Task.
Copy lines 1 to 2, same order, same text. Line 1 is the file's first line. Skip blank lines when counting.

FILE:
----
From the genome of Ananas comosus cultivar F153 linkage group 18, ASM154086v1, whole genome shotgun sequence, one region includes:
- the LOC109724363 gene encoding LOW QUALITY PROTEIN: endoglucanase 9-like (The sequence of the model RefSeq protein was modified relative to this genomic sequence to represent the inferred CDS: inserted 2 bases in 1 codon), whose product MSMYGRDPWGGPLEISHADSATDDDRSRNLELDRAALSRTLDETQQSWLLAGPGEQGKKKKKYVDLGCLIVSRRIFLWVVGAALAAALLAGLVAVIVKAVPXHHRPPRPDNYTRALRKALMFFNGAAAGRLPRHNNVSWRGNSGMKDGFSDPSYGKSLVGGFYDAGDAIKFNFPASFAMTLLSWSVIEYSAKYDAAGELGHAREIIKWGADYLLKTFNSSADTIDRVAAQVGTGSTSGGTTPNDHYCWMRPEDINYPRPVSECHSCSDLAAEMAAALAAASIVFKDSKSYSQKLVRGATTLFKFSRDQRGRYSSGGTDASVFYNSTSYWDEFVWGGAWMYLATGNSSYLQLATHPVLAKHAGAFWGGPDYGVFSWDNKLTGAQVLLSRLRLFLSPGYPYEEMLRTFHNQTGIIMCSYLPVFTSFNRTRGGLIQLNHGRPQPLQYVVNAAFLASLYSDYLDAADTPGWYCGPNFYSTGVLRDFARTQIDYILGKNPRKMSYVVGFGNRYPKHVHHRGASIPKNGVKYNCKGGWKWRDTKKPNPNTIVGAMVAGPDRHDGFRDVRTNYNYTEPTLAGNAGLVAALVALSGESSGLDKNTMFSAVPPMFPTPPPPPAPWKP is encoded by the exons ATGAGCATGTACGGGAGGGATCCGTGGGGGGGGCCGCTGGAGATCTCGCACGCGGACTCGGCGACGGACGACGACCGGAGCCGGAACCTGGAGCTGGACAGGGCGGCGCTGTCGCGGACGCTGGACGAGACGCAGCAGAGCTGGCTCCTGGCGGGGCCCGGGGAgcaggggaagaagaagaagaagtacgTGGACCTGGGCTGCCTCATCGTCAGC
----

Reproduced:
From the genome of Ananas comosus cultivar F153 linkage group 18, ASM154086v1, whole genome shotgun sequence, one region includes:
- the LOC109724363 gene encoding LOW QUALITY PROTEIN: endoglucanase 9-like (The sequence of the model RefSeq protein was modified relative to this genomic sequence to represent the inferred CDS: inserted 2 bases in 1 codon), whose product MSMYGRDPWGGPLEISHADSATDDDRSRNLELDRAALSRTLDETQQSWLLAGPGEQGKKKKKYVDLGCLIVSRRIFLWVVGAALAAALLAGLVAVIVKAVPXHHRPPRPDNYTRALRKALMFFNGAAAGRLPRHNNVSWRGNSGMKDGFSDPSYGKSLVGGFYDAGDAIKFNFPASFAMTLLSWSVIEYSAKYDAAGELGHAREIIKWGADYLLKTFNSSADTIDRVAAQVGTGSTSGGTTPNDHYCWMRPEDINYPRPVSECHSCSDLAAEMAAALAAASIVFKDSKSYSQKLVRGATTLFKFSRDQRGRYSSGGTDASVFYNSTSYWDEFVWGGAWMYLATGNSSYLQLATHPVLAKHAGAFWGGPDYGVFSWDNKLTGAQVLLSRLRLFLSPGYPYEEMLRTFHNQTGIIMCSYLPVFTSFNRTRGGLIQLNHGRPQPLQYVVNAAFLASLYSDYLDAADTPGWYCGPNFYSTGVLRDFARTQIDYILGKNPRKMSYVVGFGNRYPKHVHHRGASIPKNGVKYNCKGGWKWRDTKKPNPNTIVGAMVAGPDRHDGFRDVRTNYNYTEPTLAGNAGLVAALVALSGESSGLDKNTMFSAVPPMFPTPPPPPAPWKP is encoded by the exons ATGAGCATGTACGGGAGGGATCCGTGGGGGGGGCCGCTGGAGATCTCGCACGCGGACTCGGCGACGGACGACGACCGGAGCCGGAACCTGGAGCTGGACAGGGCGGCGCTGTCGCGGACGCTGGACGAGACGCAGCAGAGCTGGCTCCTGGCGGGGCCCGGGGAgcaggggaagaagaagaagaagtacgTGGACCTGGGCTGCCTCATCGTCAGC